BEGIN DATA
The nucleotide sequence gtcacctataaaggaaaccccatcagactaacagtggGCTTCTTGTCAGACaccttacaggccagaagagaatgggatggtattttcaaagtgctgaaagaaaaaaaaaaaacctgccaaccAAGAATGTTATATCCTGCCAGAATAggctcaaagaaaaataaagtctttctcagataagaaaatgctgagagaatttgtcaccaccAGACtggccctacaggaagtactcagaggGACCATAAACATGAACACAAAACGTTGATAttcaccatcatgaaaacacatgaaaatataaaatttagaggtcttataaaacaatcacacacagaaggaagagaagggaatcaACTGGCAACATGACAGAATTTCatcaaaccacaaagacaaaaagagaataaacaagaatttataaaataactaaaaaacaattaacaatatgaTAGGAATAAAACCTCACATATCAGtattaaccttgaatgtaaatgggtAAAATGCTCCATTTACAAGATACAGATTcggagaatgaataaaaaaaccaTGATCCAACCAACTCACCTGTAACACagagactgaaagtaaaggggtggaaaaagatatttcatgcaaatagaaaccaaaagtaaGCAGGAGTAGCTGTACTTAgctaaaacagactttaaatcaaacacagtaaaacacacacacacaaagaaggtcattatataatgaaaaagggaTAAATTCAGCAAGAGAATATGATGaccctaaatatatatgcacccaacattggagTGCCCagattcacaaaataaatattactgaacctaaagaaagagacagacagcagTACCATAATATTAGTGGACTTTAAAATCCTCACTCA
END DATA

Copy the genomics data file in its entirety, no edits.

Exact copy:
The nucleotide sequence gtcacctataaaggaaaccccatcagactaacagtggGCTTCTTGTCAGACaccttacaggccagaagagaatgggatggtattttcaaagtgctgaaagaaaaaaaaaaaacctgccaaccAAGAATGTTATATCCTGCCAGAATAggctcaaagaaaaataaagtctttctcagataagaaaatgctgagagaatttgtcaccaccAGACtggccctacaggaagtactcagaggGACCATAAACATGAACACAAAACGTTGATAttcaccatcatgaaaacacatgaaaatataaaatttagaggtcttataaaacaatcacacacagaaggaagagaagggaatcaACTGGCAACATGACAGAATTTCatcaaaccacaaagacaaaaagagaataaacaagaatttataaaataactaaaaaacaattaacaatatgaTAGGAATAAAACCTCACATATCAGtattaaccttgaatgtaaatgggtAAAATGCTCCATTTACAAGATACAGATTcggagaatgaataaaaaaaccaTGATCCAACCAACTCACCTGTAACACagagactgaaagtaaaggggtggaaaaagatatttcatgcaaatagaaaccaaaagtaaGCAGGAGTAGCTGTACTTAgctaaaacagactttaaatcaaacacagtaaaacacacacacacaaagaaggtcattatataatgaaaaagggaTAAATTCAGCAAGAGAATATGATGaccctaaatatatatgcacccaacattggagTGCCCagattcacaaaataaatattactgaacctaaagaaagagacagacagcagTACCATAATATTAGTGGACTTTAAAATCCTCACTCA